UK opposition rallies to block Boris Johnson’s early election bid

Defeat in a parliamentary vote by a group of cross-party MPs seeking to block a no-deal Brexit

epa07815945 Labour leader Jeremy Corbyn departs his home in London, Britain, 04 September 2019. Corbyn has stated that Labour will vote for a general election once legislation to stop a no-deal Brexit has been put into law.  EPA/ANDY RAIN
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Boris Johnson declared his efforts to leave the European Union had been fatally undermined by a parliamentary revolt on Wednesday as he demanded a general election to secure a fresh mandate.

The British prime minister faced a roadblock to his plans after the opposition Labour Party confirmed they would vote down the move and instead prioritise legistlative efforts to prevent a no-deal Brexit on October 31.

A spokesman said the country was in an intolerable position of weakness as it tried to talk to its European counterparts. "The prime minister, while not wanting an election, believes that if his negotiating position has been destroyed then that should be tested at an election and the public should be able to decide on the next steps forward," the Downing St official said.

While Jeremy Corbyn, Labour's leftist leader, has been calling for an early poll for months, he said it would only support an election if parliament managed to block a no-deal Brexit first.

Labour’s Brexit spokesman Sir Keir Starmer on Wednesday described Mr Johnson’s election plans as a “trap” to push through a no-deal exit.

"We're not shy of a general election but we're not going to be taken in by what Boris Johnson says, because we do not trust him," he said.

The UK has what is known as fixed-term parliaments, meaning elections take place every five years.

To hold an early election, Mr Johnson would need the support of two-thirds of 650 MPs from the House of Commons and on Wednesday night the government forced a vote on going to the country.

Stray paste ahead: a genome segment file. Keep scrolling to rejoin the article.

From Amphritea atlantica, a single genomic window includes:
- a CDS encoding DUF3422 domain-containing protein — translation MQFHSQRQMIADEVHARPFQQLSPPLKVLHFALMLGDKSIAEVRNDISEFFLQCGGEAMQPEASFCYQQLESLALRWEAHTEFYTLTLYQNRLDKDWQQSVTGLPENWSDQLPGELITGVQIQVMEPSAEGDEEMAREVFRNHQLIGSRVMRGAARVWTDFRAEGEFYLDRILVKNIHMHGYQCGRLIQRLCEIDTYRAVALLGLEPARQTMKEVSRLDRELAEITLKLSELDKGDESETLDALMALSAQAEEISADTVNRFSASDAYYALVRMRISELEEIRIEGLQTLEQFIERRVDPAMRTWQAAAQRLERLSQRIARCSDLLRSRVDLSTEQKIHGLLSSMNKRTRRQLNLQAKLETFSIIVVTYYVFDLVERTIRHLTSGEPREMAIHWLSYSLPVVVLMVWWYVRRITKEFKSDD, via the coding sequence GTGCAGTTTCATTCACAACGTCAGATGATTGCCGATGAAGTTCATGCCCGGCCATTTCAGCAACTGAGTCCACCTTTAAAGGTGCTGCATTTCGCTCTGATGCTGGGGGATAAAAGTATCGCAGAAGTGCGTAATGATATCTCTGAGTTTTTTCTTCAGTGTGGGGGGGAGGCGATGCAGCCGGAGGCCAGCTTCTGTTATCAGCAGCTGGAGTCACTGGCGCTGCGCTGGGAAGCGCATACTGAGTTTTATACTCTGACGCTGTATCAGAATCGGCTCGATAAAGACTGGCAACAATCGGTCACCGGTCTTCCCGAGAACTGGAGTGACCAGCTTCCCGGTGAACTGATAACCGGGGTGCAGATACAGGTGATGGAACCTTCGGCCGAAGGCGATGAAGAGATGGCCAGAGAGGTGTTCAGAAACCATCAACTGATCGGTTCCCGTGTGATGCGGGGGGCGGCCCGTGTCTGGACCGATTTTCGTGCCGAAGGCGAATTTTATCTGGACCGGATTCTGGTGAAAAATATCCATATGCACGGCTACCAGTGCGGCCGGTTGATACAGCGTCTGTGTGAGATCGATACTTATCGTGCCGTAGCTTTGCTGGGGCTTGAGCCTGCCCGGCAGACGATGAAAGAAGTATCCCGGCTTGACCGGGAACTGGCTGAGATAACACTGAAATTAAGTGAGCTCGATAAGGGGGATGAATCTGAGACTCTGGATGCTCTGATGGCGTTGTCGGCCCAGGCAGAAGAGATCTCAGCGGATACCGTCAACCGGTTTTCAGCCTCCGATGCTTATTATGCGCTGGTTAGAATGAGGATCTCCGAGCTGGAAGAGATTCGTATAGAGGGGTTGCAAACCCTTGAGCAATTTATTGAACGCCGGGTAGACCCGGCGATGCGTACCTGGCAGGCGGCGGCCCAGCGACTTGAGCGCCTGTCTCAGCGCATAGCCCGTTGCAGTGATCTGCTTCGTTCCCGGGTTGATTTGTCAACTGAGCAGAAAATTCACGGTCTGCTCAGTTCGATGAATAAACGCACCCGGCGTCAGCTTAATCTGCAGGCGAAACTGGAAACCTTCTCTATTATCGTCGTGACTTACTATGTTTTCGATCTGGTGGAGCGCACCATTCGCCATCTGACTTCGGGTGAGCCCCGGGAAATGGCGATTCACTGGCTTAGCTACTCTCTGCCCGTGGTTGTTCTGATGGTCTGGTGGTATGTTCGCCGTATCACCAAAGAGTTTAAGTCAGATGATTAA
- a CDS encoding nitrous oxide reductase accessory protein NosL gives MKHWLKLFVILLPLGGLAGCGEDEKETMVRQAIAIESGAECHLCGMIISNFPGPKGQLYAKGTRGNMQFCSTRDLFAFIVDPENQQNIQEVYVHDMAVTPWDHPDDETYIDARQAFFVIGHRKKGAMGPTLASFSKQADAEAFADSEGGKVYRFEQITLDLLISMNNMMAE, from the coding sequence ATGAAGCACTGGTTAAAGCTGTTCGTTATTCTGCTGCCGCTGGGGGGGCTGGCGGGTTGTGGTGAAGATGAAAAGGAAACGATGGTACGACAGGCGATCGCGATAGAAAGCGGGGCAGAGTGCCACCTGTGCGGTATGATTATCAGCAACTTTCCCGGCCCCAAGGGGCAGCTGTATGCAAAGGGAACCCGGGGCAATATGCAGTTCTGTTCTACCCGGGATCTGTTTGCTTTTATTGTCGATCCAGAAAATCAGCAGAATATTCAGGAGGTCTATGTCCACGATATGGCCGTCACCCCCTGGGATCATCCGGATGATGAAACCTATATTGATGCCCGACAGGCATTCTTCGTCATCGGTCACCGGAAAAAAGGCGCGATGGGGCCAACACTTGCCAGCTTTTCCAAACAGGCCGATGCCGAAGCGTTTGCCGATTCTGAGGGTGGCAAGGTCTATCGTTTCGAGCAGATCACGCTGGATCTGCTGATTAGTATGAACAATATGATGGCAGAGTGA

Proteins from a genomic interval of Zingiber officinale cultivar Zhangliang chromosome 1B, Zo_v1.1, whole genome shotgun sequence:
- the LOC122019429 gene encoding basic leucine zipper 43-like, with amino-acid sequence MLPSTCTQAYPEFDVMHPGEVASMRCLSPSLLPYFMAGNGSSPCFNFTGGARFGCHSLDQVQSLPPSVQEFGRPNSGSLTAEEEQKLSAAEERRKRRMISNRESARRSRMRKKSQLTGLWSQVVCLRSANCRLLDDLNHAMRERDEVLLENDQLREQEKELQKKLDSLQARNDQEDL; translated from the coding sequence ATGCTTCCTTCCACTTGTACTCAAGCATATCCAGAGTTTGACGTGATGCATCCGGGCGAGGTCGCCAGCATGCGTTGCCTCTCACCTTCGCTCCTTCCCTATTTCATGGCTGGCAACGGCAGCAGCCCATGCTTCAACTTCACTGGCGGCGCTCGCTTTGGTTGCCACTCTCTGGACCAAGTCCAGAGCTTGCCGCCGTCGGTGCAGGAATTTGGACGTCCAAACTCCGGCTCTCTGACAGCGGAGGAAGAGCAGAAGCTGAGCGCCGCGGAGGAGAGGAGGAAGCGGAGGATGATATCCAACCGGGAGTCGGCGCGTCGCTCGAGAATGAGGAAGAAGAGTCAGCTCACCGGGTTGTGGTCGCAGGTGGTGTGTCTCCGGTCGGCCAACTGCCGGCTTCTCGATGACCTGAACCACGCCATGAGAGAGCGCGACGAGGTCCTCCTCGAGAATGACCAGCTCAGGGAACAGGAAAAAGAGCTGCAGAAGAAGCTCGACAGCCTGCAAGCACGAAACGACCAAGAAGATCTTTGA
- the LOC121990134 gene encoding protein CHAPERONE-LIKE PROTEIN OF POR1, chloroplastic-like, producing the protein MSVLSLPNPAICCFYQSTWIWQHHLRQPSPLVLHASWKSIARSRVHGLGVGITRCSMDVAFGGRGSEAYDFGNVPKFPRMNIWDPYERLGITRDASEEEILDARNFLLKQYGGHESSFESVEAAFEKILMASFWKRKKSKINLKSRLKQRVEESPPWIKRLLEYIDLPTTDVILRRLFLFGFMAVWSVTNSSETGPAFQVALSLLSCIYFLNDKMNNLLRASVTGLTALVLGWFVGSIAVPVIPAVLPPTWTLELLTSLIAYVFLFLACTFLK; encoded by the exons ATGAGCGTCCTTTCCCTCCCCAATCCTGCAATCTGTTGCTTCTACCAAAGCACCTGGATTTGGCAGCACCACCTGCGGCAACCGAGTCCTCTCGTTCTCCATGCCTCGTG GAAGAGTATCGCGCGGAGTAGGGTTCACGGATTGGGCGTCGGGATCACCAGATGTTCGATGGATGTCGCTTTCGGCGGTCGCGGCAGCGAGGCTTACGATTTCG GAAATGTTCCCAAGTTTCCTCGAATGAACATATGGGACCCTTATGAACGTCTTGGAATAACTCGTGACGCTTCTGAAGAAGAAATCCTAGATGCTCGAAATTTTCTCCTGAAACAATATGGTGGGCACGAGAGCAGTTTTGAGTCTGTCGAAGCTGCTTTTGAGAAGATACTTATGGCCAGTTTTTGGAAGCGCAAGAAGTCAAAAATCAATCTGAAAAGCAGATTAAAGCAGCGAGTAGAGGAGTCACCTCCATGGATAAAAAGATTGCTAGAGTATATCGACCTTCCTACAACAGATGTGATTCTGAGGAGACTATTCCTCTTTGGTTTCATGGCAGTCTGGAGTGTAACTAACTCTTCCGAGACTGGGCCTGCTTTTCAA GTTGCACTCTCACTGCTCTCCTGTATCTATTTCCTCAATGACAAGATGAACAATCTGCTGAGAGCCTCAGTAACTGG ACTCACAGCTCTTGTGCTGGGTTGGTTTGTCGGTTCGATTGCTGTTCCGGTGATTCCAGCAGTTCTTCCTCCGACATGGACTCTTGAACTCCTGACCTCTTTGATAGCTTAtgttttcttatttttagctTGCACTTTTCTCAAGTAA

His spokesman said an election should take place before a formal meeting of EU leaders on October 17. UK media reported on Wednesday that the proposed election date was likely to be October 15.

An argument within the opposition ranks centres on the possibility of agreeing to the election after the rebel bill has been passed and the October 31 deadline is safely passed.  John McDonnell, Labour's influential finance spokesman, said the option remained on the table if concessions on timing can be obtained.

“We want to get the legislation secure, with royal assent, but we’re also not going to be tricked or conned, so we’re looking at every way in which, having secured the legislation, he can’t wriggle out of abiding by the law and implementing it,” he said. “At the moment there’s nothing that Johnson has done in recent weeks that gives us the confidence that he’s going to abide by the law.”

Mr Johnson threatened the move after the government lost a parliamentary vote on Tuesday evening, which paves the way for parliamentarians to bring a bill forward to block the UK leaving the EU without a divorce deal.

The MPs again backed the bill on Wednesday, as it clear procedural hurdles. It proposes to delay Brexit until January 31 if the prime minister can’t agree a deal with Brussels in a bid to thwart Mr Johnson’s “do or die” plans to take the UK out of the EU.

Twenty-one Conservative MPs had the party whip withdrawn after they supported the opposition's bid to block no-deal. The contingent boast more than 300 years of parliamentary experience and won't immediately lose their seat. That would have to happen at the election when hey cannot stand for their party.
But as they are booted out of their party, the 21 are now technically independent MPs, but they can be reinstated if the leadership "restores the whip".

Ken Clarke, former chancellor of the exchequer, said: “This leader, I don’t recognise this. It’s the Brexit Party, rebadged…the most right-wing cabinet any Conservative Party has ever produced. They’re not in control of events.”

Nicholas Soames, another rebel, spoke of his sadness at the blow dealt near the end of his career. He referenced the prior rebellions of those now leading the government, sarcastically thanking the "prime minister, the leader of the house, and other members of the cabinet whose serial disloyalty has been such an inspiration to so many of us."

Anger was targeted at Dominic Cummings, the prime minister's controversial chief of staff who has orchestrated the strategy of confrontation with rebels. He was said to have berated and insulted the rebels in private meetings before the votes on Tuesday. "He is ruthless, he couldn’t care less whether we got a deal or whether we didn’t and he rules with a rod of iron," said Margot James, one of those expelled. "It's high time his wings are clipped."

Rory Stewart, former international development minister, got the news that the whip had been withdrawn from him via text message.

"This is not a Conservative way of behaving," he added.

Former justice minister David Gauke described his rebellion as "probably not a good career move but the right choice".